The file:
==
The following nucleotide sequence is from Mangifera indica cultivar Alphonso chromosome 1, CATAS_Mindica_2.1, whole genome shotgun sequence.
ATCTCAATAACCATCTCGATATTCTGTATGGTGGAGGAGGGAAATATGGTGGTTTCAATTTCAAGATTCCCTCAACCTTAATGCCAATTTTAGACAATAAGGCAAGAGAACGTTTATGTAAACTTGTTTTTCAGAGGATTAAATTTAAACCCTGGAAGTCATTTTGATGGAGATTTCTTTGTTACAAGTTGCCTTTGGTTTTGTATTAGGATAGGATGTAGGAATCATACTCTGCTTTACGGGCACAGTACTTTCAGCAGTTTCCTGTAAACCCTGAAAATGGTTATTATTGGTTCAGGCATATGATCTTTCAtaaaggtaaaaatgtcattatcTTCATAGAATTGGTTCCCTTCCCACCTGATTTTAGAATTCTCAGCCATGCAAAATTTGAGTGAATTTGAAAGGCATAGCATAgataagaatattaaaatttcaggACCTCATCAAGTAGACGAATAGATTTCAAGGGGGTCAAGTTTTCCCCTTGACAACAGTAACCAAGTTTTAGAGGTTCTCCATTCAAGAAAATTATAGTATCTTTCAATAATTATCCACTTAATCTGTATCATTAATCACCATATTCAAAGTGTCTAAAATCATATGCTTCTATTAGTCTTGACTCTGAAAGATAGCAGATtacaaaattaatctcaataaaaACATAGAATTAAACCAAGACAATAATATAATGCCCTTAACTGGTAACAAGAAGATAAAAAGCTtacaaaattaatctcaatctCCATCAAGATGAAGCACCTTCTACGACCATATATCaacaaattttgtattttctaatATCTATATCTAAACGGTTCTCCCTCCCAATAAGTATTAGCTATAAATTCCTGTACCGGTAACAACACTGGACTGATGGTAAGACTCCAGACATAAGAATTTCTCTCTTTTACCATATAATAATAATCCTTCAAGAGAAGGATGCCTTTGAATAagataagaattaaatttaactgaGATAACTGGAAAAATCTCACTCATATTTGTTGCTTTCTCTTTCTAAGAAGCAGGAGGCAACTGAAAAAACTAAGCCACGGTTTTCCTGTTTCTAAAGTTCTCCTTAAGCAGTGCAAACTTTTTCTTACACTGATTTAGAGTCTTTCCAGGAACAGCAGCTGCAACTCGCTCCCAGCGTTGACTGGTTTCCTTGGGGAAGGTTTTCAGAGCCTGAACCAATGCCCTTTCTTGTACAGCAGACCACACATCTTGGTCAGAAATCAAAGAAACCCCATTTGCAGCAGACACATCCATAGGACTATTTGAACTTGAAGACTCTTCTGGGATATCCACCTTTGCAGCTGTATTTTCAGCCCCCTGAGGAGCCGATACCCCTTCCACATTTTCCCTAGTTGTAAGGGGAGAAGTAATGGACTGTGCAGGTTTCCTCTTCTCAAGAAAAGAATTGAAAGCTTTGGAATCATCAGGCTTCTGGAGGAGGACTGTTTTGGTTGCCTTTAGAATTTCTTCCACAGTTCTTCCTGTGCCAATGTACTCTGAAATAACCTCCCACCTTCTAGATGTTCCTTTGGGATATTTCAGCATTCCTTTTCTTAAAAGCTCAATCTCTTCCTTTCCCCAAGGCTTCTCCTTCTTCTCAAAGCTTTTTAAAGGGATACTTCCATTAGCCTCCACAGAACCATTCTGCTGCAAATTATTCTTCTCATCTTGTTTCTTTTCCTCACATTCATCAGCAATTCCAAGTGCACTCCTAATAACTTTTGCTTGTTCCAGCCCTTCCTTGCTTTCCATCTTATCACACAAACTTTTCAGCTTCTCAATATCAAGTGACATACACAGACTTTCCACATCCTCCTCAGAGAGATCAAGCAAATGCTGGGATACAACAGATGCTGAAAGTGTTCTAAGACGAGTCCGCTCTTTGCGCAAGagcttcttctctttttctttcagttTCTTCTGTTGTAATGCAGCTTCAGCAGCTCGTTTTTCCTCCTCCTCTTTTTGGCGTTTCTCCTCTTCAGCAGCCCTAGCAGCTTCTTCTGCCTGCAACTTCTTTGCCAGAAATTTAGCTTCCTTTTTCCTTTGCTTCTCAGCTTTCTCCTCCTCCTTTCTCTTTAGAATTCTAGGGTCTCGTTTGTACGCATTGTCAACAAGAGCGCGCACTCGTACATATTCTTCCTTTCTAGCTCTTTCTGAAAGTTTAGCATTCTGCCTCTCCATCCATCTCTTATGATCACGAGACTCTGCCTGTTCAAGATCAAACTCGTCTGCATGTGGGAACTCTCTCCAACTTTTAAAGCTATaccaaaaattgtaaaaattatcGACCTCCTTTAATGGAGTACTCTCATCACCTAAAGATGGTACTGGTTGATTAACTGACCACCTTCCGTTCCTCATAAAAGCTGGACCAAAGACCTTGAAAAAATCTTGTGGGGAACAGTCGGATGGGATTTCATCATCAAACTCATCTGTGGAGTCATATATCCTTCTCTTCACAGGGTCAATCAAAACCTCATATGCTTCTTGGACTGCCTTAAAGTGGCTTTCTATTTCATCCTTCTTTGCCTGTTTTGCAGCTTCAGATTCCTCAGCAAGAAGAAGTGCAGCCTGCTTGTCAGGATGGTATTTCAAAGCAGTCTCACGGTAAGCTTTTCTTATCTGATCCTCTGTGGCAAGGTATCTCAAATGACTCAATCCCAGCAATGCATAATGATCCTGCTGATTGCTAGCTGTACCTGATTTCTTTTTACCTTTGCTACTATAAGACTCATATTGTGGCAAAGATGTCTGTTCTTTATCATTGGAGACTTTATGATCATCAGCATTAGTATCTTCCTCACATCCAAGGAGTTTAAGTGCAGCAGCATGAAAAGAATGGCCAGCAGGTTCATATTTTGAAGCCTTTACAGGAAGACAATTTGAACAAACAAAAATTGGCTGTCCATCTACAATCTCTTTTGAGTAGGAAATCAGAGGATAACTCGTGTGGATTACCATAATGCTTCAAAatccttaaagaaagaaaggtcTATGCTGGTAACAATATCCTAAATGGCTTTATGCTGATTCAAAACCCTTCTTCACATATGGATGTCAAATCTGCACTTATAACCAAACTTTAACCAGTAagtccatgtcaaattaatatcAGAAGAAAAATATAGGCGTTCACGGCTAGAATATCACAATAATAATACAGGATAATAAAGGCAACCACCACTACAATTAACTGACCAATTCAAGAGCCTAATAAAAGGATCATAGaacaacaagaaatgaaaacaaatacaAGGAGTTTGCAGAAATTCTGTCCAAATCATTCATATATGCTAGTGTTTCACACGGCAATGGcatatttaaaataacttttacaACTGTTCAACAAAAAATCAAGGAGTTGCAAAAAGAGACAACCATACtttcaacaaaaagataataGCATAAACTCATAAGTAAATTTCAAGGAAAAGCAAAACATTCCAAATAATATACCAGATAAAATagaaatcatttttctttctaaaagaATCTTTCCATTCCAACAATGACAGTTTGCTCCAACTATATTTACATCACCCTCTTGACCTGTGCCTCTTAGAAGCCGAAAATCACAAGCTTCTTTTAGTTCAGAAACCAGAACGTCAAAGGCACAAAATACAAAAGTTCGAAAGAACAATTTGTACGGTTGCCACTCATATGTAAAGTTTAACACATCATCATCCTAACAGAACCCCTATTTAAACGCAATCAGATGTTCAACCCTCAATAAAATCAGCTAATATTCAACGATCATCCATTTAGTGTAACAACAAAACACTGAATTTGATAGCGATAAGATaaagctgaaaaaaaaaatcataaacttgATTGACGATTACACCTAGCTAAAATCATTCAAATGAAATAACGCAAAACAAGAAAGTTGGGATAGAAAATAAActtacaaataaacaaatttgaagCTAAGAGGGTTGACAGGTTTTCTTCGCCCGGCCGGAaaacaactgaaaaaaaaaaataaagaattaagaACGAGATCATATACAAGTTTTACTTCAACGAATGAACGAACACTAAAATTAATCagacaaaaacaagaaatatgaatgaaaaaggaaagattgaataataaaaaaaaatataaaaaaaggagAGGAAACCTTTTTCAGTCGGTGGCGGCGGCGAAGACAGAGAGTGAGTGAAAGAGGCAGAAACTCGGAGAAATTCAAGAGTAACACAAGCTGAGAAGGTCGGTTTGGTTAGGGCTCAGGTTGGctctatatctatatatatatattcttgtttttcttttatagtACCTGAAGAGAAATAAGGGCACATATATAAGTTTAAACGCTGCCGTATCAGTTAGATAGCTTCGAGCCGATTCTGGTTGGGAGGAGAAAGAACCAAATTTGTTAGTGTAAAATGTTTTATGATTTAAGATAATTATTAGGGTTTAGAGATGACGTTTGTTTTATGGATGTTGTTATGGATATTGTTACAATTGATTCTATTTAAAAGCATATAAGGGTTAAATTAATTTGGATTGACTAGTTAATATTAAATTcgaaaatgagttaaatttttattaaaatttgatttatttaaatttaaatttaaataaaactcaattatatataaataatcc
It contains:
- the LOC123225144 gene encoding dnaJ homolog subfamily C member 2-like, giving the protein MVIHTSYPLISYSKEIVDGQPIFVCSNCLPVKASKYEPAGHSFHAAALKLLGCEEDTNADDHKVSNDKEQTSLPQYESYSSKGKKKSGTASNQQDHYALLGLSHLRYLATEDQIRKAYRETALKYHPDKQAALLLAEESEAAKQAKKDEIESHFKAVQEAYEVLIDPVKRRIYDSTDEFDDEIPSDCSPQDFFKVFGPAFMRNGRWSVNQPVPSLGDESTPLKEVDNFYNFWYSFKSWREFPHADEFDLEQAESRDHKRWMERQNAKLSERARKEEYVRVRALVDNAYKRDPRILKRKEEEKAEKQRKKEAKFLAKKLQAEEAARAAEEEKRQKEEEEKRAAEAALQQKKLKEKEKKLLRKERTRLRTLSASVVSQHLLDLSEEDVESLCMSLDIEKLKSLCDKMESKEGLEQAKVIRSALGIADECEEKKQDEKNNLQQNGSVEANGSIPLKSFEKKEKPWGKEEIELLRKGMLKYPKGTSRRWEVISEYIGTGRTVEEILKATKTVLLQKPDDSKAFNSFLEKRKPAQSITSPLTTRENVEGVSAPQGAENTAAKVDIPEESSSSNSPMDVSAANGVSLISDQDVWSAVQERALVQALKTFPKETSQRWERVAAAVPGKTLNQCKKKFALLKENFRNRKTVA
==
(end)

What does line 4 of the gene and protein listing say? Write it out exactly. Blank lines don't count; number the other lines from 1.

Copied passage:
- the LOC123225144 gene encoding dnaJ homolog subfamily C member 2-like, giving the protein MVIHTSYPLISYSKEIVDGQPIFVCSNCLPVKASKYEPAGHSFHAAALKLLGCEEDTNADDHKVSNDKEQTSLPQYESYSSKGKKKSGTASNQQDHYALLGLSHLRYLATEDQIRKAYRETALKYHPDKQAALLLAEESEAAKQAKKDEIESHFKAVQEAYEVLIDPVKRRIYDSTDEFDDEIPSDCSPQDFFKVFGPAFMRNGRWSVNQPVPSLGDESTPLKEVDNFYNFWYSFKSWREFPHADEFDLEQAESRDHKRWMERQNAKLSERARKEEYVRVRALVDNAYKRDPRILKRKEEEKAEKQRKKEAKFLAKKLQAEEAARAAEEEKRQKEEEEKRAAEAALQQKKLKEKEKKLLRKERTRLRTLSASVVSQHLLDLSEEDVESLCMSLDIEKLKSLCDKMESKEGLEQAKVIRSALGIADECEEKKQDEKNNLQQNGSVEANGSIPLKSFEKKEKPWGKEEIELLRKGMLKYPKGTSRRWEVISEYIGTGRTVEEILKATKTVLLQKPDDSKAFNSFLEKRKPAQSITSPLTTRENVEGVSAPQGAENTAAKVDIPEESSSSNSPMDVSAANGVSLISDQDVWSAVQERALVQALKTFPKETSQRWERVAAAVPGKTLNQCKKKFALLKENFRNRKTVA